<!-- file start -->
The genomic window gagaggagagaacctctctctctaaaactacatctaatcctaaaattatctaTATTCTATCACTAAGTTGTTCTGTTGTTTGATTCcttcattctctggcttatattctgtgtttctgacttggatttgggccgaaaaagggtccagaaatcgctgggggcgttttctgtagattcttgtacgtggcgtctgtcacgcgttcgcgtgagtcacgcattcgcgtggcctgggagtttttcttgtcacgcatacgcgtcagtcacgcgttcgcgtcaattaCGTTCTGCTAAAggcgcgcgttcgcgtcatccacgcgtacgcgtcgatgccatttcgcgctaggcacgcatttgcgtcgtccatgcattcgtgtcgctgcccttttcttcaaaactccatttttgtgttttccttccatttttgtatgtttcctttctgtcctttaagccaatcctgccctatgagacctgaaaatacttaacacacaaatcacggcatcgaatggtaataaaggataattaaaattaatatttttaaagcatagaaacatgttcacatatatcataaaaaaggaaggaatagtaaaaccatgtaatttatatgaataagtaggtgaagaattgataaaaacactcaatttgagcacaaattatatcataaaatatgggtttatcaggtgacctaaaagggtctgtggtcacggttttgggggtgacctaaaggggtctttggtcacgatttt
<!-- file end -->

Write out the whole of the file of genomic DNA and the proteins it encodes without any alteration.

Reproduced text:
The genomic window gagaggagagaacctctctctctaaaactacatctaatcctaaaattatctaTATTCTATCACTAAGTTGTTCTGTTGTTTGATTCcttcattctctggcttatattctgtgtttctgacttggatttgggccgaaaaagggtccagaaatcgctgggggcgttttctgtagattcttgtacgtggcgtctgtcacgcgttcgcgtgagtcacgcattcgcgtggcctgggagtttttcttgtcacgcatacgcgtcagtcacgcgttcgcgtcaattaCGTTCTGCTAAAggcgcgcgttcgcgtcatccacgcgtacgcgtcgatgccatttcgcgctaggcacgcatttgcgtcgtccatgcattcgtgtcgctgcccttttcttcaaaactccatttttgtgttttccttccatttttgtatgtttcctttctgtcctttaagccaatcctgccctatgagacctgaaaatacttaacacacaaatcacggcatcgaatggtaataaaggataattaaaattaatatttttaaagcatagaaacatgttcacatatatcataaaaaaggaaggaatagtaaaaccatgtaatttatatgaataagtaggtgaagaattgataaaaacactcaatttgagcacaaattatatcataaaatatgggtttatcaggtgacctaaaagggtctgtggtcacggttttgggggtgacctaaaggggtctttggtcacgatttt